If you’re in the market for a new home treadmill, Sole’s F63 and F80 are both great choices. Each comes with a strong motor, heavy-duty components, and a great warranty.
Basically, the F63 and the F80 are both top models in their respective price ranges.
But is the F80 really worth the additional $600?
Are the upgrades enough to warrant the extra cost?
Well, these are the questions I hope to help you answer.
In this head-to-head comparison, I’ll go over all the most important performance specs each treadmill has to offer.
I’ll also describe the specific differences between these 2 elite treadmills with regards to these specs, as well as provide my 2 cents on whether or not the upgrades are worth the cost.
After reading, you’ll be well equipped to decide which one of these treadmills is best suited for your home gym.
|Running Surface||Motor/Rollers||Weight Capacity||Warranty|
|Sole F63||20" x 60"||3.0 HP / 2.5"||325 lb||Lifetime frame/motor
3 year parts/deck
1 year labor
|Sole F80||22" x 60"||3.5 HP / 2.5"||375 lb||Lifetime frame/motor/deck
5 year parts
2 year labor
The Sole F63 vs The F80
You really can’t go wrong with a Sole.
Whether you’re looking for a treadmill, elliptical, or exercise bike, Sole should be one of the first brands you consider.
As a brand, they’ve earned a stellar reputation for providing high quality products. But I like them because their machines are easy to use and built for performance over anything else.
They also offer some of the best warranties on the market.
I would consider Sole a moderately priced brand – most of their products cost somewhere between $1000 – $2500.
When it comes to treadmills, this brand has 6 to choose from with the F63 being their most affordable model to date (with a sales price right at $1000).
The F80 is one of their mid-range models and costs $600 more.
When comparing these 2 treadmills (or any of Sole’s other models), there are a few specs where you’ll see differences as you go up in price.
Although at first glance, these differences can sometimes seem fairly subtle.
These specs include the running surface, motor strength, roller size, and weight capacity.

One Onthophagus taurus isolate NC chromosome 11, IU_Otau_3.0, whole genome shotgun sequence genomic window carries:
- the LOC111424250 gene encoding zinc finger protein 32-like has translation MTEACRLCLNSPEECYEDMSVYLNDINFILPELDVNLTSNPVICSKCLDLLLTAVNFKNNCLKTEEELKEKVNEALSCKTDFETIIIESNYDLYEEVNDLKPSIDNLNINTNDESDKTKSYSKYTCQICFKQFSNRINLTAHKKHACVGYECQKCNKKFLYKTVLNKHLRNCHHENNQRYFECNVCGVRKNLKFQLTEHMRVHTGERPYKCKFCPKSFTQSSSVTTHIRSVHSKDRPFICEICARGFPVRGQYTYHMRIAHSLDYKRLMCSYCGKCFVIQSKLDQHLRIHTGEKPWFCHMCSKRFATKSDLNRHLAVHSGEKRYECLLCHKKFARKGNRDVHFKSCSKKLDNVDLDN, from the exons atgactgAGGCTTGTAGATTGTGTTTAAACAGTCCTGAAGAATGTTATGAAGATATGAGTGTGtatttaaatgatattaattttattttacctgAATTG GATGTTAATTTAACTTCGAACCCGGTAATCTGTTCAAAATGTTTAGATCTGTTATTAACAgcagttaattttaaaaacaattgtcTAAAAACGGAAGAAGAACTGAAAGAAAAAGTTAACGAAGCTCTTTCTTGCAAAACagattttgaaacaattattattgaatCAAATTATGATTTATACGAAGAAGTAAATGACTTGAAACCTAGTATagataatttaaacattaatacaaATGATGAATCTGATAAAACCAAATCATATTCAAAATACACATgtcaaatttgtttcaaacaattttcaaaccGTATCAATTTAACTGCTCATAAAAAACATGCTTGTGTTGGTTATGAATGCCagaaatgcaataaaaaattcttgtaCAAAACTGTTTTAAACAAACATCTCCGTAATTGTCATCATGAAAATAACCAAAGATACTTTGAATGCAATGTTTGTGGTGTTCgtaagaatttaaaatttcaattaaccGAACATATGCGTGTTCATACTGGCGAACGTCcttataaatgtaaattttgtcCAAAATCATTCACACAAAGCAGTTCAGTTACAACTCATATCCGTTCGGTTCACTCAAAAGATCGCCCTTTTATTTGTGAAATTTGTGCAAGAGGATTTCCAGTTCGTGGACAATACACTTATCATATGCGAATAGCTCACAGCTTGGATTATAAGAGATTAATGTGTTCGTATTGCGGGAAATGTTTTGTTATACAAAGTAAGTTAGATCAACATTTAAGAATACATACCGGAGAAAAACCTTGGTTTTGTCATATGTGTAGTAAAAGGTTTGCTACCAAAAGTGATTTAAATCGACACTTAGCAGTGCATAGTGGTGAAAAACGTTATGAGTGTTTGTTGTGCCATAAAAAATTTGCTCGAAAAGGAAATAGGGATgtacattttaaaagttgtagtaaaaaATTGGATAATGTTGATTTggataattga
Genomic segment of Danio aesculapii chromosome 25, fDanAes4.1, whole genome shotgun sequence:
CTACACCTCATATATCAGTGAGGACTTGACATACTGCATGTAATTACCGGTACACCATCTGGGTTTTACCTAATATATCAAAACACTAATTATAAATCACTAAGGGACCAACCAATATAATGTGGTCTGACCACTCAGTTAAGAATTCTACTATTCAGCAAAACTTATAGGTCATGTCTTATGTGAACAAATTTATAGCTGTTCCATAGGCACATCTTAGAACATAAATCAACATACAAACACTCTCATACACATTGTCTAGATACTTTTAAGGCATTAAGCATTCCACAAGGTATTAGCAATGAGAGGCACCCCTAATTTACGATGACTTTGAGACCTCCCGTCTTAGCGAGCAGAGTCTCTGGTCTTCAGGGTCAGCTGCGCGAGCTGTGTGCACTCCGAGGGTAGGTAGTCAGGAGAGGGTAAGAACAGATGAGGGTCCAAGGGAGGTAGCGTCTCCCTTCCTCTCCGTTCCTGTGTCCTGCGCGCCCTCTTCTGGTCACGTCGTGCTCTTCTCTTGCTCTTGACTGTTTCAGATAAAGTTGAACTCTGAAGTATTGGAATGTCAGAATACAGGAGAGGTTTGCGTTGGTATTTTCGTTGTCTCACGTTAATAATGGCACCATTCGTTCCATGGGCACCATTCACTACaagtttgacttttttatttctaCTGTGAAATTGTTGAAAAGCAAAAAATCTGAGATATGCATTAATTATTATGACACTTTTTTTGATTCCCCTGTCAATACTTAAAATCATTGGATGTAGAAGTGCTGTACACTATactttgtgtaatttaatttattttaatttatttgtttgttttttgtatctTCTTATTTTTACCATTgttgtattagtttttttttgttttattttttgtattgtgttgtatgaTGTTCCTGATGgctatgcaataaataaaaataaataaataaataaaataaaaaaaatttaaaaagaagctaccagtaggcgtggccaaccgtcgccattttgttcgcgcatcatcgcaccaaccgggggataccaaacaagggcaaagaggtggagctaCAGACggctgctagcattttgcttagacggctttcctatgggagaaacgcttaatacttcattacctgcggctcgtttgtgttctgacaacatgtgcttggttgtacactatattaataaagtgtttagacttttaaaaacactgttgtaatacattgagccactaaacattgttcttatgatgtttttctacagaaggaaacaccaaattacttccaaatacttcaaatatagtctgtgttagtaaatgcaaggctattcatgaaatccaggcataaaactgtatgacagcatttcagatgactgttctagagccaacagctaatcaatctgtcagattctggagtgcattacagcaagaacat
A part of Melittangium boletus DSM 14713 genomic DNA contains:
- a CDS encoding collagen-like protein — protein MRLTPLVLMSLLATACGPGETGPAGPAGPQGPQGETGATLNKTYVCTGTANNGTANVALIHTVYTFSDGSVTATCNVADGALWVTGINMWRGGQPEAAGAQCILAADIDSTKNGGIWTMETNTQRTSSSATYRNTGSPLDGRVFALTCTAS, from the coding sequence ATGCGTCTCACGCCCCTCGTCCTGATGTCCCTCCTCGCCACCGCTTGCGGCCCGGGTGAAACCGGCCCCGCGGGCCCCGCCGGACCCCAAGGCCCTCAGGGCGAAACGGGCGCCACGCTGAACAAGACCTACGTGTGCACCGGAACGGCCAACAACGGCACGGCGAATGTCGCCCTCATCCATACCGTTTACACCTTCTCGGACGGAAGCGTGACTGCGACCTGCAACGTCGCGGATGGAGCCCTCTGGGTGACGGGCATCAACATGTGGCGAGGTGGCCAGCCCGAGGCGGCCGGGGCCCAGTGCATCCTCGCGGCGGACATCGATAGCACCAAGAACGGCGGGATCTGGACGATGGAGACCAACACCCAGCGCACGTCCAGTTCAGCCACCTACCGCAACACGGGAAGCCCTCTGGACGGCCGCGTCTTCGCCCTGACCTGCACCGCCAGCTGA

You’ll notice these are all performance specs.
The consoles on Sole’s treadmills are mostly pretty similar, although the size will very a little (except for the F85, which comes with a newer, touchscreen display).
Since the above specs are where we see the biggest differences, I figure it makes sense to discuss each one separately.
Let’s start with the running surface.
(P.S.- if you’d like to see a companions of all of Sole’s current models, check out my complete Sole treadmill guide for more info)
I think the running surface should be the first spec you consider when looking at any treadmill. In case you’re not familiar with the term, it simply refers to the size of the belt.
And although it might sound like a technicality, this spec tells you how much room you’re going to have during your workouts.
And whether you’re going to be comfortable or not.
When it comes to running surfaces, bigger is better- I mean I’ve never heard of anyone complaining that their treadmill is “too spacious”.
The gold standard for home treadmills is a running surface that measures 20″ x 60″ (width x length).
With a belt of this size, a treadmill is capable of comfortably fitting pretty much all users, regardless of how fast they run (we tend to increase our stride length when running at faster speeds).
The F63 comes with a running surface of 20″ x 60, while the F80 comes with a slightly larger, 22″ x 60″ running surface.
An extra 2 inches of width doesn’t sound like much, and it certainly isn’t going to make or break your workout, but it’ll make for a more comfortable experience.
It’ll also make for a more commercial like experience, which is what we’re all looking for from our home treadmills anyway.
If the running surface is the first spec you should examine, the motor strength is a close second.
The motor is the heart of your treadmill and it’s responsible for powering every single workout you’ll ever do, regardless whether you’re walking or running.
I’m of the opinion that stronger is almost always better (I say “almost” because this might not necessarily be the case when comparing an AC motor to a DC motor, but most home treadmills use DC motors, so this is rarely an issue).
Anyway, having a stronger motor is beneficial because it means the motor won’t have to work as hard as a weaker one would to provide the same output.
This means the stronger motor is more efficient.
A stronger motor will run smoother and more quietly. And, since it isn’t having to work as hard, a stronger motor will usually last longer too.
I hope that all makes pretty good sense, but what exactly counts as a “strong” motor?
If you’re planning on running on a regular basis, I suggest going for at least a 3.0 HP motor.
A treadmill with 3 horses under the hood should be strong enough to handle regular running workouts, but it would make sense for serious runners to go with an even stronger motor if their budget allows for it.
Again, motors have to work harder to reach and maintain faster running speeds- and a stronger motor will be able to handle that work more efficiently.
With all of that in mind, Sole’s F63 comes with a 3.0 HP motor, while the F80 comes with a 3.5 HP motor.